“This, of course, could not have happened without the concerted and passionate efforts of several governments. But what this victory also demonstrates is the power of civil society at the UN and working across countries and regions to demand that their own governments vote to protect LGBT lives.” said Cary Alan Johnson, Executive Director of the International Gay and Lesbian Human Rights Commission (IGLHRC). “The outpouring of support from the international community sent the strong message to our representatives at the UN that it is unacceptable to make invisible the deadly violence LGBT people face because of their actual or perceived sexual orientation.”
Following the November vote, civil society from around the world – including strong coalitions from the Global South – were vocal in pressuring their governments to support critical human rights protections for LGBT people. As the ad hoc civil society coalition from South Africa noted:
“The November amendment … aggravates an already difficult environment for gay, lesbian, bisexual, and transgender and intersex (LGBTI) people and their defenders, who live in continual fear of violent attack and experience discrimination throughout Africa and many other parts of the world. …and ignores the overwhelming evidence that people are routinely killed around the world because of their actual or perceived sexual orientation.”
This marks a return to previous inclusive language that governments in the UN have supported for close to a decade. These abuses have also been consistently documented by UN Special Rapporteurs in reports to the UN Human Rights Council and its predecessor, the Commission on Human Rights, a point noted in today’s statement by Belgium on behalf of the European Union.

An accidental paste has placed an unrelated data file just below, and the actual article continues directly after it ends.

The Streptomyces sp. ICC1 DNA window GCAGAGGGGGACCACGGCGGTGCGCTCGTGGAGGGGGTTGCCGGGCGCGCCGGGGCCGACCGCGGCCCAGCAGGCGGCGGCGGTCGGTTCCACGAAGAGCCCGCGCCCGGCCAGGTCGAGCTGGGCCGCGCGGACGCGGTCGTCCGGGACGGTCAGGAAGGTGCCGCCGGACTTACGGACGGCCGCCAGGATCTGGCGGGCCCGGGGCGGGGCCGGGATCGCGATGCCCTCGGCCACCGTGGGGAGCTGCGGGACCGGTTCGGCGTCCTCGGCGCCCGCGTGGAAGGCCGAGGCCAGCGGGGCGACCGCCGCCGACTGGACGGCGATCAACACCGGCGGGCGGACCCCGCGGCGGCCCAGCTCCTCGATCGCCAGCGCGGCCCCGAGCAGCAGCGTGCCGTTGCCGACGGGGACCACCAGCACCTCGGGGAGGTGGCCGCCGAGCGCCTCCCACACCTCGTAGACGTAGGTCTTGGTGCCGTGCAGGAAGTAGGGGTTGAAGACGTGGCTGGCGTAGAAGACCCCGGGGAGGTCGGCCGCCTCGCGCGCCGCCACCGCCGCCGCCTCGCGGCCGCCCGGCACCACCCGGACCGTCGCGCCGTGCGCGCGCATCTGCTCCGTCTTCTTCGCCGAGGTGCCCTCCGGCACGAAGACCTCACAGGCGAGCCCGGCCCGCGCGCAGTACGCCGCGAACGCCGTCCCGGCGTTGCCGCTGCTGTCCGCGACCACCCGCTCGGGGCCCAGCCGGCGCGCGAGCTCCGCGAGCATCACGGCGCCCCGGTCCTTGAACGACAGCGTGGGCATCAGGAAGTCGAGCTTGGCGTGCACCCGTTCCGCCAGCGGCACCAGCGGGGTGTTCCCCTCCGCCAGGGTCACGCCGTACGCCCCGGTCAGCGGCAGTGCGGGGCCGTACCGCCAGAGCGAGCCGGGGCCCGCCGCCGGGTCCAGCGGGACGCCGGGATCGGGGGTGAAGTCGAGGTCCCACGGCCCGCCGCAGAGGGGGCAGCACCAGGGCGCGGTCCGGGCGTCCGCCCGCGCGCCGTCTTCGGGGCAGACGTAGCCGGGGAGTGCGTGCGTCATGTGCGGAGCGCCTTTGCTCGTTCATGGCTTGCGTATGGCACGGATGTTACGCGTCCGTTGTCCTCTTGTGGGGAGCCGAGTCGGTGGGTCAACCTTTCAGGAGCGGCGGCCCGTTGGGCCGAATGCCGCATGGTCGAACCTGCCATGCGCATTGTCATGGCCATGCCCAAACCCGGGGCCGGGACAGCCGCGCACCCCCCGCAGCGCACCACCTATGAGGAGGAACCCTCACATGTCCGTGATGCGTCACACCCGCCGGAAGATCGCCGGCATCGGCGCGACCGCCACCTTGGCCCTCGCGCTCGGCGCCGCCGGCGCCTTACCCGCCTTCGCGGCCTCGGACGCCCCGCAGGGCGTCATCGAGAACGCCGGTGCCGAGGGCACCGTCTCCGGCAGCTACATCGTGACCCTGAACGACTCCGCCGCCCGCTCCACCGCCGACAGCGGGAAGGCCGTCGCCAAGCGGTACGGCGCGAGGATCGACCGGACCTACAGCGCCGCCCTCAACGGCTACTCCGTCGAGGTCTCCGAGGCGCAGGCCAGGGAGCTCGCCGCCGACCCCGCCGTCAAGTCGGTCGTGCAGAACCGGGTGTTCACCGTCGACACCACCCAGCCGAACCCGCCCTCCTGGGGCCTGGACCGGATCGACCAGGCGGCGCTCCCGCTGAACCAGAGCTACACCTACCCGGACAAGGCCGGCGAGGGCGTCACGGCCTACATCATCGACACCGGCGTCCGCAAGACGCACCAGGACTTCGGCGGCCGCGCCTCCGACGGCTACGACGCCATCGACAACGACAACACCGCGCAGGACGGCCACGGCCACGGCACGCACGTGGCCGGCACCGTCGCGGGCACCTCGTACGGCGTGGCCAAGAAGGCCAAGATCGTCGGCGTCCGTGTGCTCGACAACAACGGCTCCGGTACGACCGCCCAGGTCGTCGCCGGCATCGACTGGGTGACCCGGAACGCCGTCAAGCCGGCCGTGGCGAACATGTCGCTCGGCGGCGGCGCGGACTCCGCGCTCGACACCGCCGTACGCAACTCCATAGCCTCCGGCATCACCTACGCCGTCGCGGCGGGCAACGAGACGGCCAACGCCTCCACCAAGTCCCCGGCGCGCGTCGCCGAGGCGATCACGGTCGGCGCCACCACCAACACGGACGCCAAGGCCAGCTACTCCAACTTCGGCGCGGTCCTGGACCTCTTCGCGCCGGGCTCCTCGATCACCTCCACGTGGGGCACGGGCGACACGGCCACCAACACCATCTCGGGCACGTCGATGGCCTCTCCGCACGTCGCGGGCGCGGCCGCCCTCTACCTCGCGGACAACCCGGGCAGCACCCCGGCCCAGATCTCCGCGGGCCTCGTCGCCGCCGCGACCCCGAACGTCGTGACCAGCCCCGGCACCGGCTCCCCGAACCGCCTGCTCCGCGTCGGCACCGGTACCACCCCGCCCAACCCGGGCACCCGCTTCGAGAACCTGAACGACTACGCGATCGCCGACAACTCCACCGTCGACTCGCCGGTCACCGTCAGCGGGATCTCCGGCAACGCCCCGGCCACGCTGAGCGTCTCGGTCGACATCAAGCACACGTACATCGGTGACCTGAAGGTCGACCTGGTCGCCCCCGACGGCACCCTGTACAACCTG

Regrettably, governments have so far failed to include in the resolution mention of, or specific protection around, killings committed on the basis of gender identity. This is despite the fact that transgender people around the world are among those most vulnerable to violence and killings.
Several swing states indicated a change from their votes in November. South Africa, a key vote from the African region, stated that in today’s vote they were “guided by our Constitution that guarantees the right to life” and that “no killing of human beings can be justified whatsoever.” Colombia, which abstained on the earlier vote, also offered its unequivocal support during the new vote.
Although several countries claimed a supposed lack of a definition of sexual orientation in international law as a reason for their opposition, countries such as Rwanda firmly rejected this saying: “Take my word, a human group need not be legally defined to be the victim of executions and massacres as those that target their members have [already] previously defined [them]. Rwanda has also had this bitter experience sixteen years ago. It is for this that the Delegation of Rwanda will vote for this amendment and calls on other delegations to do likewise.”
Today’s vote affirms the message of UN Secretary Ban Ki Moon, who on International Human Rights Day, delivered an unequivocal statement – much quoted by States supporting the amendment – on the obligation of the UN and its member states to end violence against lesbian, gay, bisexual and transgender people.
He declared, “Together, we seek the repeal of laws that criminalize homosexuality, that permit discrimination on the basis of sexual orientation or gender identity, that encourage violence. People were not put on this planet to live in fear of their fellow human beings.”
You can read the full press release and also view a full list of how member states voted by going to the IGLHRC website here.